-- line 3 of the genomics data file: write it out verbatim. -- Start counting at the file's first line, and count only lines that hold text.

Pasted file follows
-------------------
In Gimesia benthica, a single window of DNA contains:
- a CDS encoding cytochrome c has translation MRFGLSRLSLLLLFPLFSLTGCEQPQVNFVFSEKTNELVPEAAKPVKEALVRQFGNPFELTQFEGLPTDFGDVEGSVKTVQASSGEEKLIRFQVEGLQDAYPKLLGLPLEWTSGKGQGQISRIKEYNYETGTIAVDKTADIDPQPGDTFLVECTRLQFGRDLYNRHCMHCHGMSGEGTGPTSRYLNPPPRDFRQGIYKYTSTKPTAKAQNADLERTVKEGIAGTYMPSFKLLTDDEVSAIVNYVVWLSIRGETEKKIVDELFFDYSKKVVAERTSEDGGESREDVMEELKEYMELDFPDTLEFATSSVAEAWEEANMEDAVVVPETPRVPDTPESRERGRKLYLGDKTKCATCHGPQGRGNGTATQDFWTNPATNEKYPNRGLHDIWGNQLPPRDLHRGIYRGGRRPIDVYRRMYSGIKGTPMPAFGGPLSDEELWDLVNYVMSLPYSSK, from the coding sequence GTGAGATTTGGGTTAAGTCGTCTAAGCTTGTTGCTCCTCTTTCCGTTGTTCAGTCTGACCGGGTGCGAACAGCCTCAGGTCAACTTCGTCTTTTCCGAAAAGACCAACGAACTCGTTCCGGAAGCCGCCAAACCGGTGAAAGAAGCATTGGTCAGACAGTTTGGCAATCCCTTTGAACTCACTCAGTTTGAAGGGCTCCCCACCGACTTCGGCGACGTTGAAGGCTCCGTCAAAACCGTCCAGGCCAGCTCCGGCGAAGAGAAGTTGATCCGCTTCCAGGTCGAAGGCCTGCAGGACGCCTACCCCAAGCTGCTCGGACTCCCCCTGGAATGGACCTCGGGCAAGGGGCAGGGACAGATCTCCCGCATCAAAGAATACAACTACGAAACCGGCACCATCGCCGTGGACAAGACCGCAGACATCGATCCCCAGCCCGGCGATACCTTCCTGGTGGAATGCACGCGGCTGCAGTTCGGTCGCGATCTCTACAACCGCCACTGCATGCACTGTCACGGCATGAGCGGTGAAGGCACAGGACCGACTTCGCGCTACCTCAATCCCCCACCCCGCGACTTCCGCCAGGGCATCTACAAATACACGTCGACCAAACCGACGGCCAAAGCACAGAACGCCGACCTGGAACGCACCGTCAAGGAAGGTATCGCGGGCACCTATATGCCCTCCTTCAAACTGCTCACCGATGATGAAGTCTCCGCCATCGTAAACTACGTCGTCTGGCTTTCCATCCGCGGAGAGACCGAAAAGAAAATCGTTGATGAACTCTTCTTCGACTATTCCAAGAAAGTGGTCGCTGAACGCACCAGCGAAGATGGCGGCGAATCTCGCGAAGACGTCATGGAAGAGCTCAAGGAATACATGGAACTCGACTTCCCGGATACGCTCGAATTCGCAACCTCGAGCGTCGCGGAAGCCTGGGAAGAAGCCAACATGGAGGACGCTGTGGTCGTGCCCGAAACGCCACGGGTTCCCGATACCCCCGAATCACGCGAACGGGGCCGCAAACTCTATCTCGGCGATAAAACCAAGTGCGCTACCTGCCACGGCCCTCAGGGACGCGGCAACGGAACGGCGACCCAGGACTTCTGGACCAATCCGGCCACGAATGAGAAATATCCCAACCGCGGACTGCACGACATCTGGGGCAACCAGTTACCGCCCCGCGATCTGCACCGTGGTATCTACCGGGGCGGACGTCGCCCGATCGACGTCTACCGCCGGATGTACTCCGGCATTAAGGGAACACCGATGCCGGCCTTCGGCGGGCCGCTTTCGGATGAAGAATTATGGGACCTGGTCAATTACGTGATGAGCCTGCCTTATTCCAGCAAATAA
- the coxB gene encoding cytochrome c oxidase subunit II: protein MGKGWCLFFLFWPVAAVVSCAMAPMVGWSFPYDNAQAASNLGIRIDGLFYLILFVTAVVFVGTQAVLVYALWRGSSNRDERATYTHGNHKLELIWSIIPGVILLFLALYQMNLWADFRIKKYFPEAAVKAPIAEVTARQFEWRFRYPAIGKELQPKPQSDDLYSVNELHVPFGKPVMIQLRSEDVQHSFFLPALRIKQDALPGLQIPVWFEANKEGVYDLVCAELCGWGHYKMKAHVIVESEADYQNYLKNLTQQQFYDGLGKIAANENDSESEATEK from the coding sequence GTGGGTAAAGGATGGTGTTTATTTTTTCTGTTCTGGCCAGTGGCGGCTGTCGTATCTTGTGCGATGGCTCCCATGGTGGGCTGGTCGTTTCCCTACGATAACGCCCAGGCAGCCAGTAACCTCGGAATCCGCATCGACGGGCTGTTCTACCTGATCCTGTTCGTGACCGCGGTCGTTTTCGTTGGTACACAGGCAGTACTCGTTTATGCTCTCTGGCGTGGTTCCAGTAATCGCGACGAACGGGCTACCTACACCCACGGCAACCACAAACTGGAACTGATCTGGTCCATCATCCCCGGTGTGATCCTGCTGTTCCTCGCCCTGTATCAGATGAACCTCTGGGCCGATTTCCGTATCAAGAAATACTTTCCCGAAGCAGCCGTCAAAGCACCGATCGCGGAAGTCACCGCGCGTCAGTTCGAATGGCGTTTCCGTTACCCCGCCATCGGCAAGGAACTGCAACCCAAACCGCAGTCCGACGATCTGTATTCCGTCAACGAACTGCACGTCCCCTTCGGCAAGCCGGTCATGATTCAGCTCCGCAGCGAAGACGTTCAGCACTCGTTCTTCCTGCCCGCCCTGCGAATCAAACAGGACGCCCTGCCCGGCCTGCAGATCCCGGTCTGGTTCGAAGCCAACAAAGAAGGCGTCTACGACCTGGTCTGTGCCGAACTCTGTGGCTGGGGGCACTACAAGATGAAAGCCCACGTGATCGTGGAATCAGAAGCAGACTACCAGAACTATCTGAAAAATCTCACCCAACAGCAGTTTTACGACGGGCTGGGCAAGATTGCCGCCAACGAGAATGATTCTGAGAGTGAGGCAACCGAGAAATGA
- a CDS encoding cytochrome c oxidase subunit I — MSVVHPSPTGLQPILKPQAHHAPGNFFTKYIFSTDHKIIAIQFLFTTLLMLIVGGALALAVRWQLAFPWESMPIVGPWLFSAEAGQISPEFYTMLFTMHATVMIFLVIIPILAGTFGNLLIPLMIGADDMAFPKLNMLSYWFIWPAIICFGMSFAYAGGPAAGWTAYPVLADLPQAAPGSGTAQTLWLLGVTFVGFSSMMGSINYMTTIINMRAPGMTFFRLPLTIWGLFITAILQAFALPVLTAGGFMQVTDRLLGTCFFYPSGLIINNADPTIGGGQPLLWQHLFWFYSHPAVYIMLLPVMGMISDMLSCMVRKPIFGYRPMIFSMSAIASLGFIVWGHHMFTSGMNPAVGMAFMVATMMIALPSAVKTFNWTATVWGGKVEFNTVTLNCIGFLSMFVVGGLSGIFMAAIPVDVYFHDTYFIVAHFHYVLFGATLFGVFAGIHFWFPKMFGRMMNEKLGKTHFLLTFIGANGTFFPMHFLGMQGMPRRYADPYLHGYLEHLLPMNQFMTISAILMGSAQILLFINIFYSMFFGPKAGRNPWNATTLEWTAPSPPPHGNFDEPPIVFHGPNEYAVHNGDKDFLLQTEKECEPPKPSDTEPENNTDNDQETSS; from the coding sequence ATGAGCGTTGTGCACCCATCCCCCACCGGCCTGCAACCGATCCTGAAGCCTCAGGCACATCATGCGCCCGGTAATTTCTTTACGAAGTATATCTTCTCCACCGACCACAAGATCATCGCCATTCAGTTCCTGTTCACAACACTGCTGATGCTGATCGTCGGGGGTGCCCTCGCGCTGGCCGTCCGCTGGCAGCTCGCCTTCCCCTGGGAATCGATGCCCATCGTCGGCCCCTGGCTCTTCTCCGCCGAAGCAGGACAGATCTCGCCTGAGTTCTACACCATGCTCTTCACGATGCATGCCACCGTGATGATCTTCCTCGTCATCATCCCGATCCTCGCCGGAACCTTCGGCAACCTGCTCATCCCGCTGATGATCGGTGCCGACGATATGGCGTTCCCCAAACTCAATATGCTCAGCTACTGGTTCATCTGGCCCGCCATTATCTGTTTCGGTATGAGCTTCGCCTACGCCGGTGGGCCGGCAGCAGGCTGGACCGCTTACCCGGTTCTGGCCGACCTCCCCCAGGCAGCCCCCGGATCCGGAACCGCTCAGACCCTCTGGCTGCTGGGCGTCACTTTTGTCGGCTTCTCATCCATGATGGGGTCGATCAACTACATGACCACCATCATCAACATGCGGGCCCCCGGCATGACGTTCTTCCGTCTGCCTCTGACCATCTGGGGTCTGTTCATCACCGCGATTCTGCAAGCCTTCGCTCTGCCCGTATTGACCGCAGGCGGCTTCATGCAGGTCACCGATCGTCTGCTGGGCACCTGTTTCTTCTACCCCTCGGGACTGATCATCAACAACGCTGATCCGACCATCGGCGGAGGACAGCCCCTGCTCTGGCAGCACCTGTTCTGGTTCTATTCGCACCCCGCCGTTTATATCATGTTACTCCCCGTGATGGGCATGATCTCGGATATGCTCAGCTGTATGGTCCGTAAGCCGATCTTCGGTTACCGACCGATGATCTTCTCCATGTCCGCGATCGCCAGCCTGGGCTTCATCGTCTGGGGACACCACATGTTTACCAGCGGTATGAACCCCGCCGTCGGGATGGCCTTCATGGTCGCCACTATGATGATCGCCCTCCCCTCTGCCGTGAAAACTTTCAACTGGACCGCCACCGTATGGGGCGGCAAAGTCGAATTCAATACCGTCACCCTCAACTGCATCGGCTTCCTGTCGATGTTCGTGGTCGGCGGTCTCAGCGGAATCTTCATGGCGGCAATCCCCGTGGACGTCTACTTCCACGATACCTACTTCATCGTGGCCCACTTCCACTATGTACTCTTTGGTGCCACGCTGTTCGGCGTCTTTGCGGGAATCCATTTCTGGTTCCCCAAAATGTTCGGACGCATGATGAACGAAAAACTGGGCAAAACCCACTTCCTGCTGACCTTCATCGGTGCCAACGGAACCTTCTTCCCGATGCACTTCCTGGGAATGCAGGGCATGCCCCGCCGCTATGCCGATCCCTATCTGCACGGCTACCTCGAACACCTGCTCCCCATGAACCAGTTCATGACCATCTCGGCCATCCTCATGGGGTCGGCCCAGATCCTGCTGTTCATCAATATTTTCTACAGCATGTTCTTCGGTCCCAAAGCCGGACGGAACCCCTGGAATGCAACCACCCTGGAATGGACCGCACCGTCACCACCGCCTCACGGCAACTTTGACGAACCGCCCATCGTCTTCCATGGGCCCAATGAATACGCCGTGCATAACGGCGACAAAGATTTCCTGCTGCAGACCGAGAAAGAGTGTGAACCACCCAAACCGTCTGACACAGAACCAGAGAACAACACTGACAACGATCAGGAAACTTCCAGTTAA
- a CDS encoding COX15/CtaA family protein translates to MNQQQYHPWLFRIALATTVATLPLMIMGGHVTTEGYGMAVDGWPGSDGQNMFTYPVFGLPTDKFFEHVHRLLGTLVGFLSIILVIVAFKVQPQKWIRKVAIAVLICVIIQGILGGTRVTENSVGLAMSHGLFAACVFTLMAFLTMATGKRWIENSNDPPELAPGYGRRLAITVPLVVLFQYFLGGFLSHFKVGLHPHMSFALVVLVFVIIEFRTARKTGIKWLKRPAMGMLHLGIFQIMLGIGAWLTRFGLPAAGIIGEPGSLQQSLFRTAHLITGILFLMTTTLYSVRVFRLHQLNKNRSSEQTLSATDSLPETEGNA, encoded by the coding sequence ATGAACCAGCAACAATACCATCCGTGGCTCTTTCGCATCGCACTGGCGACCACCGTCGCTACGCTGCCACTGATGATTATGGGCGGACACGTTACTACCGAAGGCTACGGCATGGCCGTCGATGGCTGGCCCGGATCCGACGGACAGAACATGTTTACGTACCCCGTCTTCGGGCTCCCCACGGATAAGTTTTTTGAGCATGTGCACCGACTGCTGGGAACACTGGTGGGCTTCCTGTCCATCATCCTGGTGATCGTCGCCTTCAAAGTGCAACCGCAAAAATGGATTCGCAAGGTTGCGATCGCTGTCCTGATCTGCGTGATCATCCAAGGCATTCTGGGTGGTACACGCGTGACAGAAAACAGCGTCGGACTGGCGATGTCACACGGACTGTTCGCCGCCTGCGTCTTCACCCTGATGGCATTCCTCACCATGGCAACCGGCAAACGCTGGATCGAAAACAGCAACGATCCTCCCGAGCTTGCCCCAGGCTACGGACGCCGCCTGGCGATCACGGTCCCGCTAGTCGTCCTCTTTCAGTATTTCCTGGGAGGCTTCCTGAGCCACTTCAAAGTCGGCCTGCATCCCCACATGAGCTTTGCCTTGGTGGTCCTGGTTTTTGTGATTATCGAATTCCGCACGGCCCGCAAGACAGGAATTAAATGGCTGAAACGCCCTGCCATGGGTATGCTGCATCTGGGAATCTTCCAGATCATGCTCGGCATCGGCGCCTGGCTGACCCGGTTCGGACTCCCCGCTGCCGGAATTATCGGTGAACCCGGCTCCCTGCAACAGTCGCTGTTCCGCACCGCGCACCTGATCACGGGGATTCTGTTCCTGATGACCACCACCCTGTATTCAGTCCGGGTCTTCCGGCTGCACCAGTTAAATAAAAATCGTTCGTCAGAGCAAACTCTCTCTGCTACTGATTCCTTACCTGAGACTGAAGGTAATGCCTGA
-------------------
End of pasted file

- the coxB gene encoding cytochrome c oxidase subunit II: protein MGKGWCLFFLFWPVAAVVSCAMAPMVGWSFPYDNAQAASNLGIRIDGLFYLILFVTAVVFVGTQAVLVYALWRGSSNRDERATYTHGNHKLELIWSIIPGVILLFLALYQMNLWADFRIKKYFPEAAVKAPIAEVTARQFEWRFRYPAIGKELQPKPQSDDLYSVNELHVPFGKPVMIQLRSEDVQHSFFLPALRIKQDALPGLQIPVWFEANKEGVYDLVCAELCGWGHYKMKAHVIVESEADYQNYLKNLTQQQFYDGLGKIAANENDSESEATEK from the coding sequence GTGGGTAAAGGATGGTGTTTATTTTTTCTGTTCTGGCCAGTGGCGGCTGTCGTATCTTGTGCGATGGCTCCCATGGTGGGCTGGTCGTTTCCCTACGATAACGCCCAGGCAGCCAGTAACCTCGGAATCCGCATCGACGGGCTGTTCTACCTGATCCTGTTCGTGACCGCGGTCGTTTTCGTTGGTACACAGGCAGTACTCGTTTATGCTCTCTGGCGTGGTTCCAGTAATCGCGACGAACGGGCTACCTACACCCACGGCAACCACAAACTGGAACTGATCTGGTCCATCATCCCCGGTGTGATCCTGCTGTTCCTCGCCCTGTATCAGATGAACCTCTGGGCCGATTTCCGTATCAAGAAATACTTTCCCGAAGCAGCCGTCAAAGCACCGATCGCGGAAGTCACCGCGCGTCAGTTCGAATGGCGTTTCCGTTACCCCGCCATCGGCAAGGAACTGCAACCCAAACCGCAGTCCGACGATCTGTATTCCGTCAACGAACTGCACGTCCCCTTCGGCAAGCCGGTCATGATTCAGCTCCGCAGCGAAGACGTTCAGCACTCGTTCTTCCTGCCCGCCCTGCGAATCAAACAGGACGCCCTGCCCGGCCTGCAGATCCCGGTCTGGTTCGAAGCCAACAAAGAAGGCGTCTACGACCTGGTCTGTGCCGAACTCTGTGGCTGGGGGCACTACAAGATGAAAGCCCACGTGATCGTGGAATCAGAAGCAGACTACCAGAACTATCTGAAAAATCTCACCCAACAGCAGTTTTACGACGGGCTGGGCAAGATTGCCGCCAACGAGAATGATTCTGAGAGTGAGGCAACCGAGAAATGA